REIT Investing: On Sale or Value Trap?

REITs have been experiencing wild price swings recently. Now the question is, are these REIT investing picks on sale or simply too good to be true?

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Stocks in many sectors have been beaten up with the market crash. Of course, REITs have been no exception to this, and REIT investing has been flipped on its head recently.

Naturally, as the economy closed, questions surrounding cash flow emerged. With businesses forced to close in strip malls and office buildings, many REITs were left with a surplus of vacant property.

As such, we’ve seen most TSX REITs plummet recently. So, those focused on REIT investing are left to ponder whether REITs are now cheap or headed even lower.

Today, we’ll look at two top TSX REITs and examine whether they’re on sale or possible value traps.


H&R REIT (TSX:HR.UN) is a major Canadian REIT. On the surface, it seems to be offering value to investors.

With a price/book ratio of 0.45 and a yield of 7.1% at the time of writing, H&R seems like a solid REIT investing pick at first glance. However, H&R has some major hurdles to clear.

For one, the REIT is heavily focused on retail and office spaces, which are at risk right now. Not only that, but there’s nothing to suggest that the shift to online shopping and work from home setups isn’t here to stay.

Plus, there are a few concerning figures present on the balance sheet. This REIT investing option has a profit margin of -56.42%. Its share price has also fallen 55.86% over the past 52 weeks and it has a beta of 1.66.

While some damage is to be expected, it’s fair to question whether H&R can maintain the 7.1% yield for an extended period. It’s important to note that H&R has already slashed the dividend in half to reach the 7.1% figure.

A further dividend cuts might not be out of the question, as H&R’s portfolio is vulnerable in the current economic climate.

Choice Properties

Choice Properties REIT (TSX:CHP.UN) is another large Canadian REIT trading on the TSX.

While H&R is trading far below its book value, Choice is trading above it. However, Choice sports more reliability and safety than many of its REIT investing peers.

Unlike H&R, Choice has a massively positive profit margin and is trading slightly up over the past 52 weeks. It also has a very manageable payout ratio of 30.48% and a beta of 0.43.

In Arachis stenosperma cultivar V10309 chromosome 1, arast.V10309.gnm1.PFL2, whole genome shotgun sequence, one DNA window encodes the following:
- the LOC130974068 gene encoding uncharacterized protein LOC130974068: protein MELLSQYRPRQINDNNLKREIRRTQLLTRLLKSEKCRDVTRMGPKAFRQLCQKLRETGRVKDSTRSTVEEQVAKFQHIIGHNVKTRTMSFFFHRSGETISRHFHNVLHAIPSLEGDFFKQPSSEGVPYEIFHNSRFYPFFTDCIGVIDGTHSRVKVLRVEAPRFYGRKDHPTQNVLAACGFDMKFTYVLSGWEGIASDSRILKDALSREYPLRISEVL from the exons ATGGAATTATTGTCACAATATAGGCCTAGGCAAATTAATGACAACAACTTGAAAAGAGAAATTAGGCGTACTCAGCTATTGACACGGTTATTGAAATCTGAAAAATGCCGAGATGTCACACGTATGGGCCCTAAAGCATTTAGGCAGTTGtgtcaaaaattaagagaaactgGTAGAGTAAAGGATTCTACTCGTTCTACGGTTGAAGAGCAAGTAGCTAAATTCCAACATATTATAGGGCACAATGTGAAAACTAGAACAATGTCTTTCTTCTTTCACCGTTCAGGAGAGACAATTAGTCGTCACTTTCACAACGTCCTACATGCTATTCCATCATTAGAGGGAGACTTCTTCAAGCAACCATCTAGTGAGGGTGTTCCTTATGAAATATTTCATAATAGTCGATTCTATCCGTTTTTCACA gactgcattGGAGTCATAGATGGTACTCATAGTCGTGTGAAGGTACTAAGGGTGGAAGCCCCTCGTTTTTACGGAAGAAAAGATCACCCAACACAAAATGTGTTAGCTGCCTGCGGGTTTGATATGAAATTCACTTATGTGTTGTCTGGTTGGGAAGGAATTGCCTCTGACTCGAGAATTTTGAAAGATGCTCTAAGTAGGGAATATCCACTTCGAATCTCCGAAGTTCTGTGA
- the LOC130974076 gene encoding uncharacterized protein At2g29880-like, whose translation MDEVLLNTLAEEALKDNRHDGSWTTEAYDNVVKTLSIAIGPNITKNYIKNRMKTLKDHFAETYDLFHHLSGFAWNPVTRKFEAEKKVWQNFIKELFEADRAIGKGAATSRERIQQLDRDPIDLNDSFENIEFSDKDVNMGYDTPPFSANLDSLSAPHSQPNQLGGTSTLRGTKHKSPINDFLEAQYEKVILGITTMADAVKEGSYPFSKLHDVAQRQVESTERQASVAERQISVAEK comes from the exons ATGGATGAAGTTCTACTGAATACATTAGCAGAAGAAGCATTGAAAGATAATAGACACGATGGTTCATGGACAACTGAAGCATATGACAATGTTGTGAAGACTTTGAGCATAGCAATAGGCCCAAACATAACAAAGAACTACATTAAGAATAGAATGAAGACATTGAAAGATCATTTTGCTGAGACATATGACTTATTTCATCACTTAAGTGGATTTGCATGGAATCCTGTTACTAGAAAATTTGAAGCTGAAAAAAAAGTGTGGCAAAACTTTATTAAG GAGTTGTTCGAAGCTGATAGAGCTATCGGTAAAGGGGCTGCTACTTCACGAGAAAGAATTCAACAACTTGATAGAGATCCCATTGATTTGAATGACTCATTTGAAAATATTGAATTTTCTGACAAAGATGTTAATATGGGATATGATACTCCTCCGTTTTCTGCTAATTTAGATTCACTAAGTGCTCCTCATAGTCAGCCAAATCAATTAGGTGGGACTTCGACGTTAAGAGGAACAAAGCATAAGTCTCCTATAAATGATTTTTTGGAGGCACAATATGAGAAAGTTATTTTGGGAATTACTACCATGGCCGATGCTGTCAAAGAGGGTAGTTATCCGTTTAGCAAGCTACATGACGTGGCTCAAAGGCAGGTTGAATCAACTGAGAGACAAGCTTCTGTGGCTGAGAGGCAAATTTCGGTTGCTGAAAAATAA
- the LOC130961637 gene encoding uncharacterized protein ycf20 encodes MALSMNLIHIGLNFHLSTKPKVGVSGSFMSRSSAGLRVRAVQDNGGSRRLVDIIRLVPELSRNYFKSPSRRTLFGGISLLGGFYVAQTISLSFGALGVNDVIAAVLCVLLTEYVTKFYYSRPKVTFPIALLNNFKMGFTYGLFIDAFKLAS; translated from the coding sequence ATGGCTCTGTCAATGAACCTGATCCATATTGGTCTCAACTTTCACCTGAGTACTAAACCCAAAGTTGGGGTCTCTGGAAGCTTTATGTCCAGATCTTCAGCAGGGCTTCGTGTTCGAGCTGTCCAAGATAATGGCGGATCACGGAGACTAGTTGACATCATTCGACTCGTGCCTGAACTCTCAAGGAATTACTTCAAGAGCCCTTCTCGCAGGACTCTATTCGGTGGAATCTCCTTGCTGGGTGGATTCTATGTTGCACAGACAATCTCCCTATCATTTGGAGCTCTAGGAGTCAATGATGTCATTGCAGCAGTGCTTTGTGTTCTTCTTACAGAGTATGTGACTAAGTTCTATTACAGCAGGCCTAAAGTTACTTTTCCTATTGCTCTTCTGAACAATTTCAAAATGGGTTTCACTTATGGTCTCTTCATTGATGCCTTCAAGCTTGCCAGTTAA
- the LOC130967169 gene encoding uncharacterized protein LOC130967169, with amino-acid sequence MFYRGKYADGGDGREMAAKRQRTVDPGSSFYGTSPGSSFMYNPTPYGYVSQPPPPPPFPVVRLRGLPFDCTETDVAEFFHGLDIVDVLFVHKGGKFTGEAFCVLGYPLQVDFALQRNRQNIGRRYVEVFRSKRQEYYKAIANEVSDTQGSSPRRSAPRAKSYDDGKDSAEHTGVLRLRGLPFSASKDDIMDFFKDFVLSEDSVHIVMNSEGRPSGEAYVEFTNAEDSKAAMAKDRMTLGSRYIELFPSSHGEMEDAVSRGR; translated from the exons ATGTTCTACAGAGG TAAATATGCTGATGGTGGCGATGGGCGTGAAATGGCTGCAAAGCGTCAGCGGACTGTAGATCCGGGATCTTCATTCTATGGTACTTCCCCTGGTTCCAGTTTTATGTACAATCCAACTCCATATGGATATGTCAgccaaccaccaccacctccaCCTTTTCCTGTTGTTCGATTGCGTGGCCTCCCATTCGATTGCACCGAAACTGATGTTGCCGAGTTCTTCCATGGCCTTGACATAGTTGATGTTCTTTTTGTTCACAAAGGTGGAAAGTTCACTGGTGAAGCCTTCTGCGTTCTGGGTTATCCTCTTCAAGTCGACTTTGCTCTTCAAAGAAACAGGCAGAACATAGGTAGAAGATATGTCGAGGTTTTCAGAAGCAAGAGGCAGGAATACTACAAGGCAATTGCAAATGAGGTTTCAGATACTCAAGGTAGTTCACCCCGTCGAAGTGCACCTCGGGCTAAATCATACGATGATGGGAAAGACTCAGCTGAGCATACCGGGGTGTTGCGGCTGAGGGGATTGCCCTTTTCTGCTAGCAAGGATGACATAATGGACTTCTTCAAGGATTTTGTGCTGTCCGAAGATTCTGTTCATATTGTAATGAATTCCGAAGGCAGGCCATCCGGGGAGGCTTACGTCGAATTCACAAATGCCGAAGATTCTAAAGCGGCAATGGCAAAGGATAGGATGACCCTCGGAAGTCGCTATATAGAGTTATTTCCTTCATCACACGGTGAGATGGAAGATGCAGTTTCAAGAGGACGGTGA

Choice’s performance can be linked to the nature of its holdings. Most of its properties are anchored by the retail giant Loblaw.

We’ve already seen Loblaw performing well even with a slowing economy, and as such, Choice doesn’t have as much risk with its tenants.

Of course, there’s a trade-off for the stability you can get with Choice. As of this writing, this REIT investing option is yielding 5.97%.

While lower than the offerings of many of its peers, that’s still quite substantial. It’s just over 1% below H&R’s yield, but with much more stability and safety.

With Choice, you can get a reliable and steady yield for a fair price.

REIT investing plan

Right now, there’s certainly some uncertainty when it comes to REIT investing. While some REITs might offer high yields worth the risk, with Choice, you can get a yield that rivals that of its peers with drastically lower risk.

If you’re looking at adding to your REIT investing plan, Choice seems to be well positioned to generate solid total returns. As always, however, it’s vital to weigh all the risk factors and long-term outlooks when choosing a REIT to invest with.

This article represents the opinion of the writer, who may disagree with the “official” recommendation position of a Motley Fool premium service or advisor. We’re Motley! Questioning an investing thesis — even one of our own — helps us all think critically about investing and make decisions that help us become smarter, happier, and richer, so we sometimes publish articles that may not be in line with recommendations, rankings or other content.

Fool contributor Jared Seguin has no position in any of the stocks mentioned.

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